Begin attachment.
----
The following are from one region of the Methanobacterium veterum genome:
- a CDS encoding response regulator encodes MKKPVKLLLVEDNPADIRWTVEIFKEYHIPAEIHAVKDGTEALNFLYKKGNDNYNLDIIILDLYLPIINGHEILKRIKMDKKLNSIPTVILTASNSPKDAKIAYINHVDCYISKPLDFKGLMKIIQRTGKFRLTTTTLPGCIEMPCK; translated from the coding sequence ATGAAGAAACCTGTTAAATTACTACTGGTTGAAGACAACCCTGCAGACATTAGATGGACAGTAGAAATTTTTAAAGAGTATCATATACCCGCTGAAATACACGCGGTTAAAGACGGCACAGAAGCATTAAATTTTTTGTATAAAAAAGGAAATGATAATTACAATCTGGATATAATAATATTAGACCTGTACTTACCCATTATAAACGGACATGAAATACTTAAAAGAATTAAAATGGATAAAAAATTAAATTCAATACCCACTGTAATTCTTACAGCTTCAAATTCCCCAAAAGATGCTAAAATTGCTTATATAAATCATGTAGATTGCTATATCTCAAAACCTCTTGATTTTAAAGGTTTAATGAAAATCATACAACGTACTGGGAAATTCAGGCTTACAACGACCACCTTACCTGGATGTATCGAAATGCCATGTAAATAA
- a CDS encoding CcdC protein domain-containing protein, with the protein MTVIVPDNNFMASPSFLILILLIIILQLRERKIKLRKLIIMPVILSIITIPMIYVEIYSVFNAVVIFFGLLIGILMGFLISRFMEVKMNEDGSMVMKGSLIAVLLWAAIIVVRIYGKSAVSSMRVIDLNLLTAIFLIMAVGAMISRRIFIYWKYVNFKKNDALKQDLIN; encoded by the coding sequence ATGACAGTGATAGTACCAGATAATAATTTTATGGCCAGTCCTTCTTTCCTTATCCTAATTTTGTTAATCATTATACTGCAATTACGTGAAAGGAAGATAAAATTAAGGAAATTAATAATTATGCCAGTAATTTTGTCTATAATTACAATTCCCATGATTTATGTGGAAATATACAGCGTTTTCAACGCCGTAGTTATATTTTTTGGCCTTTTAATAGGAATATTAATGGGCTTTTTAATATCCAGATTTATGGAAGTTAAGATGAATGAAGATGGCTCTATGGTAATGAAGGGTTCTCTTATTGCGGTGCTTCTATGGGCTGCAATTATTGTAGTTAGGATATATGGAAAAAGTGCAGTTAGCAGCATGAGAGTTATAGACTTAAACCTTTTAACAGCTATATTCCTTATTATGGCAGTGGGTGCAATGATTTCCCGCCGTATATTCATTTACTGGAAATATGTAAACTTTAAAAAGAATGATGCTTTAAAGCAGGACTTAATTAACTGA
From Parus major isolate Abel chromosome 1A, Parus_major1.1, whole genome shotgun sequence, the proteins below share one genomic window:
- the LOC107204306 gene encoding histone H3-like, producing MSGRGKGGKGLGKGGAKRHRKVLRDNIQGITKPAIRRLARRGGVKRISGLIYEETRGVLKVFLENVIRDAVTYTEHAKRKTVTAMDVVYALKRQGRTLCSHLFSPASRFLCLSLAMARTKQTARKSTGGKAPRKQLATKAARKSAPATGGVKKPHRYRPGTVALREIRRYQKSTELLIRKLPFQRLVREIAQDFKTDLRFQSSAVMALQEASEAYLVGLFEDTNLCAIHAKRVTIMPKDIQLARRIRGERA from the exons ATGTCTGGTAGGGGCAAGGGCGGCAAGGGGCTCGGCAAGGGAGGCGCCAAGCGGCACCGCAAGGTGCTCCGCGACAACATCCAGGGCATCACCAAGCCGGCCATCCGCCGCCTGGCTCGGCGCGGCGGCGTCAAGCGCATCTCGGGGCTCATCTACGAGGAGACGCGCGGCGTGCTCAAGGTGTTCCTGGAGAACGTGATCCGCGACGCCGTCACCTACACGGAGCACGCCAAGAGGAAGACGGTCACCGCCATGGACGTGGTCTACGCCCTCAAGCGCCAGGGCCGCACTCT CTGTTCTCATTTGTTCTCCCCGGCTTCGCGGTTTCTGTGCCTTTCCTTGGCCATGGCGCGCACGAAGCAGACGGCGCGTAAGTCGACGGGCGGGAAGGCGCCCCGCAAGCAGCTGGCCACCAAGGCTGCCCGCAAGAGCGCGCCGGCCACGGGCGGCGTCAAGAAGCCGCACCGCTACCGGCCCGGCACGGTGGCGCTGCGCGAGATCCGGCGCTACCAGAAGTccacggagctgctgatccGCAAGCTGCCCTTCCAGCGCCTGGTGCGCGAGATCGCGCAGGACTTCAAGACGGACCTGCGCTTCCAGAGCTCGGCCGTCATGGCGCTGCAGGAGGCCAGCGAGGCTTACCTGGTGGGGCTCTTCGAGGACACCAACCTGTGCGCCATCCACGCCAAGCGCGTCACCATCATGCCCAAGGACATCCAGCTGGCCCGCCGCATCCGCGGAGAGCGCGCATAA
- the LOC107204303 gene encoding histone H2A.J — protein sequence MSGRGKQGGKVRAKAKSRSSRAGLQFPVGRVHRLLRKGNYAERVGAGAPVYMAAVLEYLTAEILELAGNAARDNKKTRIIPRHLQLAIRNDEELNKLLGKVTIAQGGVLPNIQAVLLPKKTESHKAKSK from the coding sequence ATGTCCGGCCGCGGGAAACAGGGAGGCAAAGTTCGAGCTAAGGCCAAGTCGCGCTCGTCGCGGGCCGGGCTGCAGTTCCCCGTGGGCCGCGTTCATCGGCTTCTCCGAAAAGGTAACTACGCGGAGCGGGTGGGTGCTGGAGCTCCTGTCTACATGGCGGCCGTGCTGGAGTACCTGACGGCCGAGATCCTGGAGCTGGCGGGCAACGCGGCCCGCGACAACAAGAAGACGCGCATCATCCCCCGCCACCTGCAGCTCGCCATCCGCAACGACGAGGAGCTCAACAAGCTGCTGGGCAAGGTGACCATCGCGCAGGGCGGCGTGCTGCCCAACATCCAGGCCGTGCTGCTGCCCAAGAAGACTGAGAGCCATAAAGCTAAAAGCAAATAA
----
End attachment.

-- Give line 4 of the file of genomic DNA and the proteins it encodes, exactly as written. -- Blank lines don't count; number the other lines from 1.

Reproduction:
From Parus major isolate Abel chromosome 1A, Parus_major1.1, whole genome shotgun sequence, the proteins below share one genomic window: